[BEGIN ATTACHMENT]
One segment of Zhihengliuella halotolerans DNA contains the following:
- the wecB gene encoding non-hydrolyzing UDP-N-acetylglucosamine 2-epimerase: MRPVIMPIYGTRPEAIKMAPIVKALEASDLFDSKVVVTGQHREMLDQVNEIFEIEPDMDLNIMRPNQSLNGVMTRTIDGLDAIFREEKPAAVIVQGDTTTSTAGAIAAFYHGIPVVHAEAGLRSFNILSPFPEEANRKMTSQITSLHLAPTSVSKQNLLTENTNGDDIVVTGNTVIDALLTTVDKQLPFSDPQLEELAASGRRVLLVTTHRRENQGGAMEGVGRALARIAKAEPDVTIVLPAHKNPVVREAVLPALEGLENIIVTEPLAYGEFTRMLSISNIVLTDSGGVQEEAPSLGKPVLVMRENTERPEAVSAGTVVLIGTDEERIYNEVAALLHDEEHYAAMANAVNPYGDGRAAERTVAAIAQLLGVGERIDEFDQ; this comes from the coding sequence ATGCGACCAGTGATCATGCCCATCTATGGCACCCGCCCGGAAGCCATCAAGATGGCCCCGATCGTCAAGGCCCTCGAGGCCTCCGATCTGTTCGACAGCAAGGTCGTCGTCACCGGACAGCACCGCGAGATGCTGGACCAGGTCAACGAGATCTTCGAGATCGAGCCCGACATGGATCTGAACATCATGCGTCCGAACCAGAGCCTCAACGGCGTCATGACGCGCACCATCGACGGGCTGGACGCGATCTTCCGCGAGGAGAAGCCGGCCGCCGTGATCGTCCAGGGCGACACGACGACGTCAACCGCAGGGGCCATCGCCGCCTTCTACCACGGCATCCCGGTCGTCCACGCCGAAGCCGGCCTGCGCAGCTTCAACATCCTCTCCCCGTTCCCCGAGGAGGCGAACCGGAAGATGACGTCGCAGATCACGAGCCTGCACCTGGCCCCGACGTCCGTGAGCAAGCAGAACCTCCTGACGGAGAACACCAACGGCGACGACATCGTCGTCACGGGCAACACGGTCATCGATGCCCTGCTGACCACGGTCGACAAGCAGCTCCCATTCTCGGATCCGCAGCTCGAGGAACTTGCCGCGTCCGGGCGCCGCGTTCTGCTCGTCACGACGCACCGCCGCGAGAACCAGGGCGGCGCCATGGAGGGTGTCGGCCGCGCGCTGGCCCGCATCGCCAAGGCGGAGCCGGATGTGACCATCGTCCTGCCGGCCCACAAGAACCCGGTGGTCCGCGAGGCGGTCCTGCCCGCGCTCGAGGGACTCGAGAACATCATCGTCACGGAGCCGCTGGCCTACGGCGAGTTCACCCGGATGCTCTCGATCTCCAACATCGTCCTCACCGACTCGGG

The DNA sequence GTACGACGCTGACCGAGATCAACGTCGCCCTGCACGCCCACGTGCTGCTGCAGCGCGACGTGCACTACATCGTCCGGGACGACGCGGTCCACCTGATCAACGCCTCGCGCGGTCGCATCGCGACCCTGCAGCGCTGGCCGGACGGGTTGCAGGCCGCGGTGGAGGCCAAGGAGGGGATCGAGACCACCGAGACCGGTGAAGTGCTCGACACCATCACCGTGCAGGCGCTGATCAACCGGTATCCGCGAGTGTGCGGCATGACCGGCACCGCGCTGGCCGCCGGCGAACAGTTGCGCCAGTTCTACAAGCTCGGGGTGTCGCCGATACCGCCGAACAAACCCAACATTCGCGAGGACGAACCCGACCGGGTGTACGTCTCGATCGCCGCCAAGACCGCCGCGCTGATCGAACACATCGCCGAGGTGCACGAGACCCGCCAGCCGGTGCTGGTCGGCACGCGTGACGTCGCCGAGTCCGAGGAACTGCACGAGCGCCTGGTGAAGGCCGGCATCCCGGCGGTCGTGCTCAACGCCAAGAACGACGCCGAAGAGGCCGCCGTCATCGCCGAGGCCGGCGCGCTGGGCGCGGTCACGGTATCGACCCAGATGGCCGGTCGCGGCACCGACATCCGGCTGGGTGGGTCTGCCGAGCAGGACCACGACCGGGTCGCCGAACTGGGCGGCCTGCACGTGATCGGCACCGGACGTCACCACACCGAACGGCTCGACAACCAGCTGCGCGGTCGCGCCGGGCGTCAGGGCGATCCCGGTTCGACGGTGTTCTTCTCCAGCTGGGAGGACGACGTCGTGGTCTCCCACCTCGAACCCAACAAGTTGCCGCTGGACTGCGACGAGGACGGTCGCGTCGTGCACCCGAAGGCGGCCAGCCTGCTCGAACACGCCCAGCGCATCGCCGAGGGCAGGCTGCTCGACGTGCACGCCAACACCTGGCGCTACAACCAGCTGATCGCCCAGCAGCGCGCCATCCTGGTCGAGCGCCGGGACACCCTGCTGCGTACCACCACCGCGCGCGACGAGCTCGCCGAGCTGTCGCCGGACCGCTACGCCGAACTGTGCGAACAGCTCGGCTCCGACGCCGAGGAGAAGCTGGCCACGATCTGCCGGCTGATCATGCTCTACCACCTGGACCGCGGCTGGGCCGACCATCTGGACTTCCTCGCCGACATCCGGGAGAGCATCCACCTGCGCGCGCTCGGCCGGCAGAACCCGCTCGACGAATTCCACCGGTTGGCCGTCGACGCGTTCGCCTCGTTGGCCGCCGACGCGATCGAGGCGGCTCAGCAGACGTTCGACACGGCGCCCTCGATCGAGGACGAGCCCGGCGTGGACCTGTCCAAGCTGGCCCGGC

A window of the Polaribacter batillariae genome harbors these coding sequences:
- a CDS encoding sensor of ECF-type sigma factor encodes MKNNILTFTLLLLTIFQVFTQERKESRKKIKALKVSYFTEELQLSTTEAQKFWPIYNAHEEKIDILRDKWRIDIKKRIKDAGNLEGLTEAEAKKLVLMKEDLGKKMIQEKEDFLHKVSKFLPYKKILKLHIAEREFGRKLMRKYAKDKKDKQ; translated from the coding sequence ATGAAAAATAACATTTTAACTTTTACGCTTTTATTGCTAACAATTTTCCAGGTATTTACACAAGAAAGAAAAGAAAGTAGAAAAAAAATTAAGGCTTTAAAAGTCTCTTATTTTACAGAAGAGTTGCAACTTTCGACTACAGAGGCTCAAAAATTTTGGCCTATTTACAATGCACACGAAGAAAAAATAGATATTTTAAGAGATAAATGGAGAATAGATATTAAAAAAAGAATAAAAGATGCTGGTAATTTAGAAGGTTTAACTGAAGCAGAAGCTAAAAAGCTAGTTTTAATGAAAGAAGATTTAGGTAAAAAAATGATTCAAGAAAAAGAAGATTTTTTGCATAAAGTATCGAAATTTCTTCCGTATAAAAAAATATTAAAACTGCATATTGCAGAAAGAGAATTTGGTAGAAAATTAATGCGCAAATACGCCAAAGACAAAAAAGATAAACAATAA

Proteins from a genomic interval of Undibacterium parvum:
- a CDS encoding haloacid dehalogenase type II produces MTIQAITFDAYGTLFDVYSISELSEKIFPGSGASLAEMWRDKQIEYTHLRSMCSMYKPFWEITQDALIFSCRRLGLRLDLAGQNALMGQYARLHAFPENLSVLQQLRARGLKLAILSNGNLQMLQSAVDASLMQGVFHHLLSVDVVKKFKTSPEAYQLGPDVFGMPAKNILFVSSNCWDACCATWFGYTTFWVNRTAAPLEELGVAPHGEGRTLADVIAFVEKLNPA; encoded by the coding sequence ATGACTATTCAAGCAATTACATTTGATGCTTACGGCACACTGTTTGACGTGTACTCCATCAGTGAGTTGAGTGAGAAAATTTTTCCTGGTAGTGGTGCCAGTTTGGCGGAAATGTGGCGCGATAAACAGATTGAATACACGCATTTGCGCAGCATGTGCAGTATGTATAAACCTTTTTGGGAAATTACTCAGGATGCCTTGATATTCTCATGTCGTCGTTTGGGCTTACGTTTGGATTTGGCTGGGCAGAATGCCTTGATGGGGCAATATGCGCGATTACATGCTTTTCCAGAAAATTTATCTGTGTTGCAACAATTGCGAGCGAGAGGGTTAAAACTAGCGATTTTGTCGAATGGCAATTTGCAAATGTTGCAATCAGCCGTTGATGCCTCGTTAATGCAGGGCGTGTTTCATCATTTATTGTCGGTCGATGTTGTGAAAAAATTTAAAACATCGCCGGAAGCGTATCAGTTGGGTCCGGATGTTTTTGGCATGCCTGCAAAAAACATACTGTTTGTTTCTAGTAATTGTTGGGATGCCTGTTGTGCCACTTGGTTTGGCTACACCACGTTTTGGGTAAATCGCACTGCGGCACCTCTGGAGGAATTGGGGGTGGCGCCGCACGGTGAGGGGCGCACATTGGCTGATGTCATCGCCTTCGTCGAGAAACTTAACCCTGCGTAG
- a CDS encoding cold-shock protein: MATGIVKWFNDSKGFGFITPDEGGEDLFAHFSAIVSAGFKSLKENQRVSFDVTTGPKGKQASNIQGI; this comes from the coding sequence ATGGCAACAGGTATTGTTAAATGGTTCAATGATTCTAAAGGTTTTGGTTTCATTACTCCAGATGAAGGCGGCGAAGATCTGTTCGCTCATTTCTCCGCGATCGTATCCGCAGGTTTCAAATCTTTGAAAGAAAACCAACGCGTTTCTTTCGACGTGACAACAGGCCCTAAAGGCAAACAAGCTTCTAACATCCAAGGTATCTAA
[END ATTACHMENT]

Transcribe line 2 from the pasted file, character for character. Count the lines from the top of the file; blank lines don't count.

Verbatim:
- the wecB gene encoding non-hydrolyzing UDP-N-acetylglucosamine 2-epimerase: MRPVIMPIYGTRPEAIKMAPIVKALEASDLFDSKVVVTGQHREMLDQVNEIFEIEPDMDLNIMRPNQSLNGVMTRTIDGLDAIFREEKPAAVIVQGDTTTSTAGAIAAFYHGIPVVHAEAGLRSFNILSPFPEEANRKMTSQITSLHLAPTSVSKQNLLTENTNGDDIVVTGNTVIDALLTTVDKQLPFSDPQLEELAASGRRVLLVTTHRRENQGGAMEGVGRALARIAKAEPDVTIVLPAHKNPVVREAVLPALEGLENIIVTEPLAYGEFTRMLSISNIVLTDSGGVQEEAPSLGKPVLVMRENTERPEAVSAGTVVLIGTDEERIYNEVAALLHDEEHYAAMANAVNPYGDGRAAERTVAAIAQLLGVGERIDEFDQ; this comes from the coding sequence ATGCGACCAGTGATCATGCCCATCTATGGCACCCGCCCGGAAGCCATCAAGATGGCCCCGATCGTCAAGGCCCTCGAGGCCTCCGATCTGTTCGACAGCAAGGTCGTCGTCACCGGACAGCACCGCGAGATGCTGGACCAGGTCAACGAGATCTTCGAGATCGAGCCCGACATGGATCTGAACATCATGCGTCCGAACCAGAGCCTCAACGGCGTCATGACGCGCACCATCGACGGGCTGGACGCGATCTTCCGCGAGGAGAAGCCGGCCGCCGTGATCGTCCAGGGCGACACGACGACGTCAACCGCAGGGGCCATCGCCGCCTTCTACCACGGCATCCCGGTCGTCCACGCCGAAGCCGGCCTGCGCAGCTTCAACATCCTCTCCCCGTTCCCCGAGGAGGCGAACCGGAAGATGACGTCGCAGATCACGAGCCTGCACCTGGCCCCGACGTCCGTGAGCAAGCAGAACCTCCTGACGGAGAACACCAACGGCGACGACATCGTCGTCACGGGCAACACGGTCATCGATGCCCTGCTGACCACGGTCGACAAGCAGCTCCCATTCTCGGATCCGCAGCTCGAGGAACTTGCCGCGTCCGGGCGCCGCGTTCTGCTCGTCACGACGCACCGCCGCGAGAACCAGGGCGGCGCCATGGAGGGTGTCGGCCGCGCGCTGGCCCGCATCGCCAAGGCGGAGCCGGATGTGACCATCGTCCTGCCGGCCCACAAGAACCCGGTGGTCCGCGAGGCGGTCCTGCCCGCGCTCGAGGGACTCGAGAACATCATCGTCACGGAGCCGCTGGCCTACGGCGAGTTCACCCGGATGCTCTCGATCTCCAACATCGTCCTCACCGACTCGGG